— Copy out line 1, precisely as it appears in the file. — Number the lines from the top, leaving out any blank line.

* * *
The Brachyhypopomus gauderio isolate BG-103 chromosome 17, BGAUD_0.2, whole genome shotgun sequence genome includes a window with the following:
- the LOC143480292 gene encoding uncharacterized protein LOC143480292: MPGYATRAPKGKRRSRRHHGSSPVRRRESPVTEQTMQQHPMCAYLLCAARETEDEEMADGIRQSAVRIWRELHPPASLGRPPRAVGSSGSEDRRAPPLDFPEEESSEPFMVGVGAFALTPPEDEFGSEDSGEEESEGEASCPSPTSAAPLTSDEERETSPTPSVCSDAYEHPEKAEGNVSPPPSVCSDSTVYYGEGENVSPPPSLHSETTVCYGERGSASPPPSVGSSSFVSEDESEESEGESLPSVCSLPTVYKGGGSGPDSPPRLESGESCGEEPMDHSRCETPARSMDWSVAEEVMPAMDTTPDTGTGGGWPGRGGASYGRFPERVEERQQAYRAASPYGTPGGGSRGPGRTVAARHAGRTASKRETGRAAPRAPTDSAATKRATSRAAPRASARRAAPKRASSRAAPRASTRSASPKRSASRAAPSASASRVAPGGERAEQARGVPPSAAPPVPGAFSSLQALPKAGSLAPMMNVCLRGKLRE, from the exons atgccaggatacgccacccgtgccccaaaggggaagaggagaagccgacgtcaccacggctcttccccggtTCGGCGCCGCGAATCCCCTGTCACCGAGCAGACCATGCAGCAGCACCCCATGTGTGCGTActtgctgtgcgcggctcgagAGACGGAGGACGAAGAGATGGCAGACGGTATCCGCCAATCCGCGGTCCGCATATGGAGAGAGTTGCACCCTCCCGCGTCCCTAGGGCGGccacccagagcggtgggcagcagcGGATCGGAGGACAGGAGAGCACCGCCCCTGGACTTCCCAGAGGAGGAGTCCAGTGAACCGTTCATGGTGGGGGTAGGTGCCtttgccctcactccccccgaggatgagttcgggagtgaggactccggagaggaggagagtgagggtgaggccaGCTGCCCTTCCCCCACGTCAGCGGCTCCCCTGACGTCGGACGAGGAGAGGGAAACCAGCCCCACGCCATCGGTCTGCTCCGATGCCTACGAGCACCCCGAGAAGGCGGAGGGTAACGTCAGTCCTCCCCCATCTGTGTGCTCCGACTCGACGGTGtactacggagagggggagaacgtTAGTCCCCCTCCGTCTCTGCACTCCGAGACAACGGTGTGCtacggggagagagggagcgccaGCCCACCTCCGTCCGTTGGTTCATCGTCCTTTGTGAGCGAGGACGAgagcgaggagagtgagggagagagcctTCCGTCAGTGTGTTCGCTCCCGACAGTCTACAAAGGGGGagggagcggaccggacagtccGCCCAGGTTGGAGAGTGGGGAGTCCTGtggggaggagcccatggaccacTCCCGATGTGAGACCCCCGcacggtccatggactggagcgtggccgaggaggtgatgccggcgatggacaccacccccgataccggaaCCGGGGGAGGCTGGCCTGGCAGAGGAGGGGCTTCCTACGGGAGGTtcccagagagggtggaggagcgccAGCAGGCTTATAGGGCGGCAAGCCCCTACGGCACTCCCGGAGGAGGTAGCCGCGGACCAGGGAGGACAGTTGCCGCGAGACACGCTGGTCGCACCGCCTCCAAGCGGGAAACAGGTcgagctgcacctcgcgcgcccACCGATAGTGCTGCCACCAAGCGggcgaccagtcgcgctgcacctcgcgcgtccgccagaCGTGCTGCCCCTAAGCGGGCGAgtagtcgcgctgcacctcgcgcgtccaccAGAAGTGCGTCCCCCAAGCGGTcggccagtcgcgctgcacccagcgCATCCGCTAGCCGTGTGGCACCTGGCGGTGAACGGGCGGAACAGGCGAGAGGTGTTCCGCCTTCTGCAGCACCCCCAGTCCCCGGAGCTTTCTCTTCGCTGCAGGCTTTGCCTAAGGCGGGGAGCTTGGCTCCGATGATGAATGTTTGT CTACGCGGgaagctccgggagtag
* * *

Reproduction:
The Brachyhypopomus gauderio isolate BG-103 chromosome 17, BGAUD_0.2, whole genome shotgun sequence genome includes a window with the following: